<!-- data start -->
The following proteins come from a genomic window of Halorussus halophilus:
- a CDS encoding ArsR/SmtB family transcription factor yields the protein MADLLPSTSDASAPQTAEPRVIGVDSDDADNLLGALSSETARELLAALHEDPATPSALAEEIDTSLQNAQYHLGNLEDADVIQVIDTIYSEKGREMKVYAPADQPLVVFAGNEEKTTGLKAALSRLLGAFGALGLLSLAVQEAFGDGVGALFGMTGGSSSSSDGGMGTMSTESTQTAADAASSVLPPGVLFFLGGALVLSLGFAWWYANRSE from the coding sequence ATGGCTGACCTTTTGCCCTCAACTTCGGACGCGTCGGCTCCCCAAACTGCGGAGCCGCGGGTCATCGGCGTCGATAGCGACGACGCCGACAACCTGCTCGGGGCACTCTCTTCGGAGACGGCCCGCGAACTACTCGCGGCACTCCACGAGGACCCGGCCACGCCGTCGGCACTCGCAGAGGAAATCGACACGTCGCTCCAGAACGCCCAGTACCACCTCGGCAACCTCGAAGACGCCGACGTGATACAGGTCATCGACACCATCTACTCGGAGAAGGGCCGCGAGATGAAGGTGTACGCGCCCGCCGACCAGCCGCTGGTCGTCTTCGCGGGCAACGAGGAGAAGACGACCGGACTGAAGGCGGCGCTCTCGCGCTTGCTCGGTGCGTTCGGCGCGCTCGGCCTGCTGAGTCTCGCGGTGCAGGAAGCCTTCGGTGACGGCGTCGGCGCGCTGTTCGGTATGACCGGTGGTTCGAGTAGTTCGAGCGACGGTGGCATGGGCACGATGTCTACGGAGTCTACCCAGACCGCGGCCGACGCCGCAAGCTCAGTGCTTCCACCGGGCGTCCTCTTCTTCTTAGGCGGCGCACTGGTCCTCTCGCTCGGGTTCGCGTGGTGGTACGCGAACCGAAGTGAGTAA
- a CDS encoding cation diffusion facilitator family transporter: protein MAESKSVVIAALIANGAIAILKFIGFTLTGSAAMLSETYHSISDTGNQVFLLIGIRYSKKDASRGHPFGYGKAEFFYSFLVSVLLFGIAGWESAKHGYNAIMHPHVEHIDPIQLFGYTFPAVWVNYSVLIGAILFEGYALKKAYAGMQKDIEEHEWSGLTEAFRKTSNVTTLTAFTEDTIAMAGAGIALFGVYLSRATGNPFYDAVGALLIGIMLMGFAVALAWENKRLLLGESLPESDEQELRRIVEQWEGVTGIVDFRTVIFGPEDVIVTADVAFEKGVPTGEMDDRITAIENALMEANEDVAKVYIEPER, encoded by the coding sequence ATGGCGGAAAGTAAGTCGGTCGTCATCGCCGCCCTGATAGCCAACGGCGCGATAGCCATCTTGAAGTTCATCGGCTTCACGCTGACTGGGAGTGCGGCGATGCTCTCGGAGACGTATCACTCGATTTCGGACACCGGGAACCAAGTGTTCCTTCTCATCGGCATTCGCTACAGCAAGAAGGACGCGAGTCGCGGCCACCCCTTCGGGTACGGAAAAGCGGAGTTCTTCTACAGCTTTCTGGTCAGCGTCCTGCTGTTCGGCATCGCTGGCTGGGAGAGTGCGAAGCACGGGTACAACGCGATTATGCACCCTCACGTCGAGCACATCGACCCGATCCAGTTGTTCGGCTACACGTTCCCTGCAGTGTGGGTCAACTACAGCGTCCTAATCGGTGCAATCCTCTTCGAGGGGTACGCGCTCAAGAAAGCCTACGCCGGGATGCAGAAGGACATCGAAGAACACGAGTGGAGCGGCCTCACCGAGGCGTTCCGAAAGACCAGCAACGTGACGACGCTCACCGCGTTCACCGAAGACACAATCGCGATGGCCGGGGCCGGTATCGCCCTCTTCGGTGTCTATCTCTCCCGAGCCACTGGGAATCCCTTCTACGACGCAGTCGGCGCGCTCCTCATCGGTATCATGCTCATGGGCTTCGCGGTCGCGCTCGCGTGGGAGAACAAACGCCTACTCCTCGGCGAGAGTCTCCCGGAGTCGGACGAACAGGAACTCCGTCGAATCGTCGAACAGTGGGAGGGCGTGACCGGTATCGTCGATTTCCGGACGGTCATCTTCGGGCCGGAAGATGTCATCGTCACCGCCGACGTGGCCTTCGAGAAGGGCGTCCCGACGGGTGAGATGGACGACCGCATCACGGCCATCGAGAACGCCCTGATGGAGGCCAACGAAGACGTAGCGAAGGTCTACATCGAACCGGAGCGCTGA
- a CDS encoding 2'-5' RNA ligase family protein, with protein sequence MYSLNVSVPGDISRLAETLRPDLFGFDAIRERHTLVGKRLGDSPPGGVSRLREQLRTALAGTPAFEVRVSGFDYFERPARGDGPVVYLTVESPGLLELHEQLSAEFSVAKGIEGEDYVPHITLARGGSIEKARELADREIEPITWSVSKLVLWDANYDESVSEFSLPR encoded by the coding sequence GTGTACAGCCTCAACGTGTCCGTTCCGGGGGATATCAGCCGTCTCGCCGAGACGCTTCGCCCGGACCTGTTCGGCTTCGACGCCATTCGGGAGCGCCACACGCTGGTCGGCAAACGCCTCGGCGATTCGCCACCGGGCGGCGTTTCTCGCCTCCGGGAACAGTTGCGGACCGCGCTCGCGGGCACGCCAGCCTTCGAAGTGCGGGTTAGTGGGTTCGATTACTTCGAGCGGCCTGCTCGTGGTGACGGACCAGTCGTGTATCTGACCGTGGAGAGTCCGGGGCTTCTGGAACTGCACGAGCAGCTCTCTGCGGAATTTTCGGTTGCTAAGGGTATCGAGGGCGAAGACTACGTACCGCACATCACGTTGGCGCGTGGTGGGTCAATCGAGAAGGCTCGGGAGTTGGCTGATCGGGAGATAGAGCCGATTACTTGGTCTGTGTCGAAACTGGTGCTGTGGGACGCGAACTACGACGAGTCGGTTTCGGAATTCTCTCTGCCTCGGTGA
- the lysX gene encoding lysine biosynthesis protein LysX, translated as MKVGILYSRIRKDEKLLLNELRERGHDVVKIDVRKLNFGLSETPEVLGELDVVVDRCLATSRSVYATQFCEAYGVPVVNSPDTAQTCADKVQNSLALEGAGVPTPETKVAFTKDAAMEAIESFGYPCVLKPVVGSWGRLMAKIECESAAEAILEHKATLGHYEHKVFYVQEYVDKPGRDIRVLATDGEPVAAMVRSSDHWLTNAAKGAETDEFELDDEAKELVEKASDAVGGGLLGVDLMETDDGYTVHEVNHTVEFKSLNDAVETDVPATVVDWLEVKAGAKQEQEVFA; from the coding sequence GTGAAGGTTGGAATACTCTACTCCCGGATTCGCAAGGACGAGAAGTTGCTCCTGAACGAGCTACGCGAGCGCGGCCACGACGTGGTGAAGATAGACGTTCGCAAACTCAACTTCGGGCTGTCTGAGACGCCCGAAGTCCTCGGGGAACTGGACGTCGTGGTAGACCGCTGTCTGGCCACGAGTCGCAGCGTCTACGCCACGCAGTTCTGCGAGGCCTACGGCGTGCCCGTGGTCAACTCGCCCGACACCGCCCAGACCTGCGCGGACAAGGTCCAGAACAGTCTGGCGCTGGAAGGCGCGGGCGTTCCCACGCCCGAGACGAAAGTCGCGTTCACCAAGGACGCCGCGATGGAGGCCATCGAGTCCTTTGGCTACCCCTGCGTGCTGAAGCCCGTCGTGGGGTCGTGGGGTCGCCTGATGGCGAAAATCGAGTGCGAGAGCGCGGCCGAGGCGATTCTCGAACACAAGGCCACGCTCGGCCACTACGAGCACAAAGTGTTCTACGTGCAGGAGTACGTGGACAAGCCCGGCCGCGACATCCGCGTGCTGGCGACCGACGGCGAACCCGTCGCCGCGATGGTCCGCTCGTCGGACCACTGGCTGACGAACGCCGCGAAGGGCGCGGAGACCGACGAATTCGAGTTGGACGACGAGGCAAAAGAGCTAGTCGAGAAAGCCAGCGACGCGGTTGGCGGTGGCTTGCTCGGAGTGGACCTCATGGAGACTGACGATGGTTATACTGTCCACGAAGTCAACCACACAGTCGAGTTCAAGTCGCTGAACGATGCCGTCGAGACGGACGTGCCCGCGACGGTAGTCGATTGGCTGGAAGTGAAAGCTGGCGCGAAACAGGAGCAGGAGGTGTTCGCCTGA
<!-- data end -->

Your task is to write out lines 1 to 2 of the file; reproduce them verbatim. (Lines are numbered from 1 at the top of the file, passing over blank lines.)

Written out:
The following proteins come from a genomic window of Halorussus halophilus:
- a CDS encoding ArsR/SmtB family transcription factor yields the protein MADLLPSTSDASAPQTAEPRVIGVDSDDADNLLGALSSETARELLAALHEDPATPSALAEEIDTSLQNAQYHLGNLEDADVIQVIDTIYSEKGREMKVYAPADQPLVVFAGNEEKTTGLKAALSRLLGAFGALGLLSLAVQEAFGDGVGALFGMTGGSSSSSDGGMGTMSTESTQTAADAASSVLPPGVLFFLGGALVLSLGFAWWYANRSE from the coding sequence ATGGCTGACCTTTTGCCCTCAACTTCGGACGCGTCGGCTCCCCAAACTGCGGAGCCGCGGGTCATCGGCGTCGATAGCGACGACGCCGACAACCTGCTCGGGGCACTCTCTTCGGAGACGGCCCGCGAACTACTCGCGGCACTCCACGAGGACCCGGCCACGCCGTCGGCACTCGCAGAGGAAATCGACACGTCGCTCCAGAACGCCCAGTACCACCTCGGCAACCTCGAAGACGCCGACGTGATACAGGTCATCGACACCATCTACTCGGAGAAGGGCCGCGAGATGAAGGTGTACGCGCCCGCCGACCAGCCGCTGGTCGTCTTCGCGGGCAACGAGGAGAAGACGACCGGACTGAAGGCGGCGCTCTCGCGCTTGCTCGGTGCGTTCGGCGCGCTCGGCCTGCTGAGTCTCGCGGTGCAGGAAGCCTTCGGTGACGGCGTCGGCGCGCTGTTCGGTATGACCGGTGGTTCGAGTAGTTCGAGCGACGGTGGCATGGGCACGATGTCTACGGAGTCTACCCAGACCGCGGCCGACGCCGCAAGCTCAGTGCTTCCACCGGGCGTCCTCTTCTTCTTAGGCGGCGCACTGGTCCTCTCGCTCGGGTTCGCGTGGTGGTACGCGAACCGAAGTGAGTAA